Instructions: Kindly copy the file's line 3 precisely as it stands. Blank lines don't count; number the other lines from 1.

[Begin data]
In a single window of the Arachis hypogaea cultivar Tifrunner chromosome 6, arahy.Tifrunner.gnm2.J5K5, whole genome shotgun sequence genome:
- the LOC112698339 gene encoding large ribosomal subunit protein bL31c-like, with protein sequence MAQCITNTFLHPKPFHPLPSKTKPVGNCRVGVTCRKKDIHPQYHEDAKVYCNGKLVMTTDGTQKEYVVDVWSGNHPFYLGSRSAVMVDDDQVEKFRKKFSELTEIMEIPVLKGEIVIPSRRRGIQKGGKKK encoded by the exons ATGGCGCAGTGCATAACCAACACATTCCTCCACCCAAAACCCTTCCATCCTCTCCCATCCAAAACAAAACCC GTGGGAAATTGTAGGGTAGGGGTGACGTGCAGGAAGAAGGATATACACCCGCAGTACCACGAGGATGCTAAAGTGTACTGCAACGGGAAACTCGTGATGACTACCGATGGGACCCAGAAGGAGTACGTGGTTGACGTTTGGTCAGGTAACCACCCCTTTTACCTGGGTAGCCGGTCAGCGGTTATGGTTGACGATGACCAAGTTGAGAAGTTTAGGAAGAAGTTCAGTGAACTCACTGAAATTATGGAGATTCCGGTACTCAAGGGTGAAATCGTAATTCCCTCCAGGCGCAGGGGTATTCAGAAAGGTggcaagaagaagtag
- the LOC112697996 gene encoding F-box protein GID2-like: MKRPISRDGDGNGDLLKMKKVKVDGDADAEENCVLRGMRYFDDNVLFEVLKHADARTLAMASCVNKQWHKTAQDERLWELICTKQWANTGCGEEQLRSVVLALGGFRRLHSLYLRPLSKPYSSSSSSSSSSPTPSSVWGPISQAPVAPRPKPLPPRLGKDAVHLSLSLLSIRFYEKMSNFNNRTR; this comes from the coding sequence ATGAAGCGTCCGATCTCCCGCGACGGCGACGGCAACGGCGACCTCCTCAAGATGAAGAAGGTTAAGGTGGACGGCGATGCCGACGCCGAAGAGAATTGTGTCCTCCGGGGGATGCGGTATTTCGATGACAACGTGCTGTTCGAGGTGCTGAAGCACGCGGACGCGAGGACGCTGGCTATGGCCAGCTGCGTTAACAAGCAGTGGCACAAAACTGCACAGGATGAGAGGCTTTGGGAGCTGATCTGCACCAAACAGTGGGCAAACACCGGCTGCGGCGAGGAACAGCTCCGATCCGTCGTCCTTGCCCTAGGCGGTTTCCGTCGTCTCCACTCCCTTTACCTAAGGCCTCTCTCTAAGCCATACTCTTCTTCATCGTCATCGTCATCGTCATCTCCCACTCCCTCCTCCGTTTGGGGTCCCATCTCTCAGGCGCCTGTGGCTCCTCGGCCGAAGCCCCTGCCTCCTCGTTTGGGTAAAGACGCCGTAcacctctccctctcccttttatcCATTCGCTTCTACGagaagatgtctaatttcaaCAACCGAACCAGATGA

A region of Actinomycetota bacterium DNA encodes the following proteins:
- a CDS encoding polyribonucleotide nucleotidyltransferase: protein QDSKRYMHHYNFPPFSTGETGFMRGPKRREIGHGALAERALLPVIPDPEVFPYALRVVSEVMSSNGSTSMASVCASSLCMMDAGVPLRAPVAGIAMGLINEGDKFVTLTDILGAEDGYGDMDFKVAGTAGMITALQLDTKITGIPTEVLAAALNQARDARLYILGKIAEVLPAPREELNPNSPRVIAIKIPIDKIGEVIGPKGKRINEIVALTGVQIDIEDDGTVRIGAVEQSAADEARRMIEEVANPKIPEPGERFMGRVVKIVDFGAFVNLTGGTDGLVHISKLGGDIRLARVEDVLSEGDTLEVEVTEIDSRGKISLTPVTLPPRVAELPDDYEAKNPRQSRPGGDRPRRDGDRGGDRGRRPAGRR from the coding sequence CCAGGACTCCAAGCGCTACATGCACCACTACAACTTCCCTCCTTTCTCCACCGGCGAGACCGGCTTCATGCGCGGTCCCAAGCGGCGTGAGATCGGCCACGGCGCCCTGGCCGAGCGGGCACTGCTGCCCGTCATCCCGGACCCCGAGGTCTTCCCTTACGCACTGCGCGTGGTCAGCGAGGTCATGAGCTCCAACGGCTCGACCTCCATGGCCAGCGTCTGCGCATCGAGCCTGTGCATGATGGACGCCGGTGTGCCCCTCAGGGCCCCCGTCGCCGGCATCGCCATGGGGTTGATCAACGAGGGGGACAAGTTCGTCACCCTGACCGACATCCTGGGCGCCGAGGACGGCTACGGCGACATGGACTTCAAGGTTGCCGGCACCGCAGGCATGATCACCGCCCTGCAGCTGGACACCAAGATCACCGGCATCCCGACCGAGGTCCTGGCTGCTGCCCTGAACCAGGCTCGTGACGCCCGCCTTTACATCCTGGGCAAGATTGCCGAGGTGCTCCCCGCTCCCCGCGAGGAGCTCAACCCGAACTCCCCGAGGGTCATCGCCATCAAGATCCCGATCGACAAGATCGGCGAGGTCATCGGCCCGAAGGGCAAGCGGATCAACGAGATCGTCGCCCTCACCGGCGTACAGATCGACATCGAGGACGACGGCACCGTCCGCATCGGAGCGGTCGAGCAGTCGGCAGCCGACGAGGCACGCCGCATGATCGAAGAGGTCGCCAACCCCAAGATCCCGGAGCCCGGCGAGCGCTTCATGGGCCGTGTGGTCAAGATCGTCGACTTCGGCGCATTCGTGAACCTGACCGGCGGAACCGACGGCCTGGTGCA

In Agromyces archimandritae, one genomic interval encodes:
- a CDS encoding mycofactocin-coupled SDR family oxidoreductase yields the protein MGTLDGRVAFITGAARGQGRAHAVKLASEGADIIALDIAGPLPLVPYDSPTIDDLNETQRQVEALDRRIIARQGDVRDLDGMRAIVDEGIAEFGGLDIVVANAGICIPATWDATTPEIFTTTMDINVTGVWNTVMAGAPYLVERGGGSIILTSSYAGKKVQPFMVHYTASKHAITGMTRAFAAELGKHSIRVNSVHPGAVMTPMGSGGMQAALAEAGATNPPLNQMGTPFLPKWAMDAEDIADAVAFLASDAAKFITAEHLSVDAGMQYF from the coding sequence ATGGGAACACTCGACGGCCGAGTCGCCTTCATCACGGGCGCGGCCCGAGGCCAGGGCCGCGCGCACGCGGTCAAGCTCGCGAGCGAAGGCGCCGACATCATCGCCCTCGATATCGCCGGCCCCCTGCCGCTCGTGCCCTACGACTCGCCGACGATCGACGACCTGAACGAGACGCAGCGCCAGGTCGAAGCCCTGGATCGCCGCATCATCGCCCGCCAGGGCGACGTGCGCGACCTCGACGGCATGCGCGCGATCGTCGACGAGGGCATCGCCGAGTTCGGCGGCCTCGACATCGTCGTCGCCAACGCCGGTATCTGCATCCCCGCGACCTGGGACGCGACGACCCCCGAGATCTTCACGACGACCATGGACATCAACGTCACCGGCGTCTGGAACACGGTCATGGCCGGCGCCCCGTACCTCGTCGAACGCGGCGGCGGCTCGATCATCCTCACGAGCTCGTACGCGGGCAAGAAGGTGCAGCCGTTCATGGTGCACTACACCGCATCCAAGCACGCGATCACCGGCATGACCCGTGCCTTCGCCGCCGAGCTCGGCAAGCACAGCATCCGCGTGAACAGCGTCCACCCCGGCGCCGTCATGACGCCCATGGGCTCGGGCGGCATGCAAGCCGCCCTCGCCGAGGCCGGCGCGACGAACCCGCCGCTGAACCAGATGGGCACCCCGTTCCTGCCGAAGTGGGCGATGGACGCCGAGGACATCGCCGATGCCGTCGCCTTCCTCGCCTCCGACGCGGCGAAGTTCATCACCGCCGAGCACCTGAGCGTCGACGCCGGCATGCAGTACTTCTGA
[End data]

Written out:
- the LOC112697996 gene encoding F-box protein GID2-like: MKRPISRDGDGNGDLLKMKKVKVDGDADAEENCVLRGMRYFDDNVLFEVLKHADARTLAMASCVNKQWHKTAQDERLWELICTKQWANTGCGEEQLRSVVLALGGFRRLHSLYLRPLSKPYSSSSSSSSSSPTPSSVWGPISQAPVAPRPKPLPPRLGKDAVHLSLSLLSIRFYEKMSNFNNRTR; this comes from the coding sequence ATGAAGCGTCCGATCTCCCGCGACGGCGACGGCAACGGCGACCTCCTCAAGATGAAGAAGGTTAAGGTGGACGGCGATGCCGACGCCGAAGAGAATTGTGTCCTCCGGGGGATGCGGTATTTCGATGACAACGTGCTGTTCGAGGTGCTGAAGCACGCGGACGCGAGGACGCTGGCTATGGCCAGCTGCGTTAACAAGCAGTGGCACAAAACTGCACAGGATGAGAGGCTTTGGGAGCTGATCTGCACCAAACAGTGGGCAAACACCGGCTGCGGCGAGGAACAGCTCCGATCCGTCGTCCTTGCCCTAGGCGGTTTCCGTCGTCTCCACTCCCTTTACCTAAGGCCTCTCTCTAAGCCATACTCTTCTTCATCGTCATCGTCATCGTCATCTCCCACTCCCTCCTCCGTTTGGGGTCCCATCTCTCAGGCGCCTGTGGCTCCTCGGCCGAAGCCCCTGCCTCCTCGTTTGGGTAAAGACGCCGTAcacctctccctctcccttttatcCATTCGCTTCTACGagaagatgtctaatttcaaCAACCGAACCAGATGA